I looked up the ingredients for French's fried onions: Palm Oil, Wheat Flour, Onions, Soy Flour, Salt and Dextrose.  Honestly, they were not as bad as I thought they'd be, but still a couple of questionable ingredients.  That soy is probably genetically modified, and what on earth is dextrose?  I try to avoid eating chemical compounds and ingredients that I can't picture growing on a vine, hanging on a tree, or sprouting out of the ground.  And again, where did those onions come from, and how were they grown?

    After having my real-food revelation back in May, I determined to myself long ago that this Thanksgiving would be different.  Tonight I did a practice run and prepared a real green bean casserole.  Pictures and recipe are as follows.

    Would you believe that I have never bought truly fresh green beans?  I have only ever used canned or frozen in all of my cooking.  I bought a whole bunch of fresh green beans at the farmer's market this weekend to use in the green bean casserole.  I would suggest buying about 1 pound of fresh green beans.  This translates into approximately 8 cups of raw green beans.  You could certainly do frozen green beans as well - my guess would be that a 16 ounce bag would work out perfectly.

    If you are going with fresh green beans, you will want to snap off both ends of each bean and then further snap them into smaller 1-2 inch long pieces.  This part was fun for me having never done it before.  You will want to bring a large pot of salted water to a boil while you are doing this part.

    Next, wash and rinse the beans, then add to your boiling water.

    I boiled the beans for about 10 minutes.  I taste-tested them several times until they were slightly more crisp than my ideal for the finished casserole to allow for additional cooking once in the oven.  Once cooked, drain and set aside.

    Cream of Mushroom Soup

    Lindsay at Passionate Homemaking, one of my favorite blogs, has an awesome recipe for a cream of mushroom soup substitute.  I use this recipe a lot to convert some of my favorite recipes from my former food life into healthier versions.

    Chop up a dozen or so mushrooms into small pieces.

    In a small or medium sauce pan, melt 2 tablespoons butter and 2 tablespoons olive oil.  Add a quarter cup white, unbleached flour and one teaspoon or so of freshly ground celtic sea salt.  Stir to form a roux.  Add mushrooms and saute for a minute or so until softened.  Add 2 cups of milk.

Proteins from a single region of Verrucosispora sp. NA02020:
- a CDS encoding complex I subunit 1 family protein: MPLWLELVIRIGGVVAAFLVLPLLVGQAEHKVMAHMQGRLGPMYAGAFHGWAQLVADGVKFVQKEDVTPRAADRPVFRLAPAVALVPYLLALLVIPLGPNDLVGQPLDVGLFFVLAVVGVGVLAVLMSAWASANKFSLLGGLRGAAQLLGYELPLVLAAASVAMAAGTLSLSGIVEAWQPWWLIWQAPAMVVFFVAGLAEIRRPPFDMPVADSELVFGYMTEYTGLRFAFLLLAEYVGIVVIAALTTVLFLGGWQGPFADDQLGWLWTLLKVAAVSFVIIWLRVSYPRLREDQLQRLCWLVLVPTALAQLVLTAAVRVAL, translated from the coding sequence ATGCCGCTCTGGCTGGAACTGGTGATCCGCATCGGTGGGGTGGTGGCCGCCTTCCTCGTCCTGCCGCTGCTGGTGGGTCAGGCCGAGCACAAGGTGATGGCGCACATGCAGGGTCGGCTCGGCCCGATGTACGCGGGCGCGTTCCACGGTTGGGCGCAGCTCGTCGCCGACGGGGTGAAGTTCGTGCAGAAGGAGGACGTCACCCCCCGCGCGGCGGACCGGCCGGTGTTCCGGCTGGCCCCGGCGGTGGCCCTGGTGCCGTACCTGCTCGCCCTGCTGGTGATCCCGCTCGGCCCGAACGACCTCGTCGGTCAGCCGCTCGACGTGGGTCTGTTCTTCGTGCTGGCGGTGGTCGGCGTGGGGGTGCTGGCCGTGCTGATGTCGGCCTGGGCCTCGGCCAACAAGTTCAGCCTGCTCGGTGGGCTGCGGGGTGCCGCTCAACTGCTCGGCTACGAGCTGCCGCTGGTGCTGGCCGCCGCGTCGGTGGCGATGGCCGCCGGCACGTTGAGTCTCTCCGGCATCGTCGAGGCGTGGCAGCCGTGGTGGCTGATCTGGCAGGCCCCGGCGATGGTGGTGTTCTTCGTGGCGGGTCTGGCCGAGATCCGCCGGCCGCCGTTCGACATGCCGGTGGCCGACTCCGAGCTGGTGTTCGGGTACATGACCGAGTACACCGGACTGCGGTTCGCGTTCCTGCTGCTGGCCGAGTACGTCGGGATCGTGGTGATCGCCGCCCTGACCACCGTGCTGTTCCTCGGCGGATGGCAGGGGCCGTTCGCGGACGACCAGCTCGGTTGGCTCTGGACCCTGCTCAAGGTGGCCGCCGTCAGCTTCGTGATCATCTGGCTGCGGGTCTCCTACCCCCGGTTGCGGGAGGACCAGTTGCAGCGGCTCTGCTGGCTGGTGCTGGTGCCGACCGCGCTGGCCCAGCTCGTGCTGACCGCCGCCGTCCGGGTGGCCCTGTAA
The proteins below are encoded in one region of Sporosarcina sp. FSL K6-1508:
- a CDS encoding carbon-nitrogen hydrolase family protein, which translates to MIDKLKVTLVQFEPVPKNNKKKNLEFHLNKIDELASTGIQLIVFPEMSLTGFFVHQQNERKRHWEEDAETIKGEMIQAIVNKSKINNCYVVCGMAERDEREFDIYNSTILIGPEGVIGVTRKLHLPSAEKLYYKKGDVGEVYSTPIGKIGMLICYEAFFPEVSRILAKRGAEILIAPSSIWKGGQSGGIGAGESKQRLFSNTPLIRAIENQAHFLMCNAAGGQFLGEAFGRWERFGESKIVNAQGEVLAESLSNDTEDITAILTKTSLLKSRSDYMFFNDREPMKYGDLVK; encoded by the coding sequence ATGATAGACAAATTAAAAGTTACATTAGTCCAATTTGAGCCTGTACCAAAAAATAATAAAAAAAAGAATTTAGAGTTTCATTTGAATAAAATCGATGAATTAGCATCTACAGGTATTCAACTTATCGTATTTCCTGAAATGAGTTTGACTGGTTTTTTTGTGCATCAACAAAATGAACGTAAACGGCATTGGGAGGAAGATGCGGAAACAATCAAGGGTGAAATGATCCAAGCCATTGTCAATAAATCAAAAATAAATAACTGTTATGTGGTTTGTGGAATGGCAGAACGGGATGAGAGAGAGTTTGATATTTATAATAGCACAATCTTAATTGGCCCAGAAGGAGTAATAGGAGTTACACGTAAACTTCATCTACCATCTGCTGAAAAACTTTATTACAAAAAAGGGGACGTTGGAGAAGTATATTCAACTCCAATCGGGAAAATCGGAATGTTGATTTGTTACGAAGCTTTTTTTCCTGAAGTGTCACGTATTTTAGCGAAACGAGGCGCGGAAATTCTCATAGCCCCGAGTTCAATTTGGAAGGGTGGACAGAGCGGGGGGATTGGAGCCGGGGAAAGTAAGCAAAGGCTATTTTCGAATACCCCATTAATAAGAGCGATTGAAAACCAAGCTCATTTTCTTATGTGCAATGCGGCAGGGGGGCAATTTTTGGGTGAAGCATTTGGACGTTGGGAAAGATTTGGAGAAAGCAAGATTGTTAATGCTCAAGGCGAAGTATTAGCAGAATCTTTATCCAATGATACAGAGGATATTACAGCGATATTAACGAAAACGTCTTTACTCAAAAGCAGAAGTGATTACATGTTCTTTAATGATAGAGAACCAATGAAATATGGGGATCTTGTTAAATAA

Stir and simmer until thickened.  Add a bit more flour if necessary to thicken.  Add additional salt and freshly ground pepper to taste.  This is the equivalent of 2 cans of Campbell's condensed cream of mushroom soup - just enough for our recipe here.

    In 9 x 13 casserole dish,  combine green beans and cream of mushroom soup substitute.  Mix and add additional milk if necessary for desired consistency.  Bake covered in pre-heated oven at 350 degrees for about 20 minutes (do not add the fried onions yet at this point).

    Fried Onions
    I bought 1 large white onion (also from the farmer's market), peeled it, and cut it in half.  Then I cut each half into narrow shoe-string strips.

    Toss onions with about 1/2 to 1 cup of unbleached white flour in a large bowl (do multiple batches to ensure the onions get thoroughly coated if necessary). 

    In a cast-iron skillet, melt a few tablespoons of refined coconut oil, grass-fed butter, pastured lard, or pastured tallow (did you know vegetable oil is bad for you, and that olive oil should not be used under high heat, such as for frying?  This is a post for another day).  Add onions to skillet and fry in a single layer. 

    Avoid the temptation to stir - wait until they appear golden, then flip and brown until golden on the other side.

    Remove to a plate lined with a paper towel.  I had to fry the onions in about 4 or 5 batches to ensure that they fried appropriately in a single layer.

    Final Bake
    After initially baking covered for about 20 minutes, remove casserole, sprinkle fried onions on top, then return to oven at 350 degrees uncovered for about 5 minutes, until onions are crisp and golden on top.  Remove from oven and enjoy!

    Happy Thanksgiving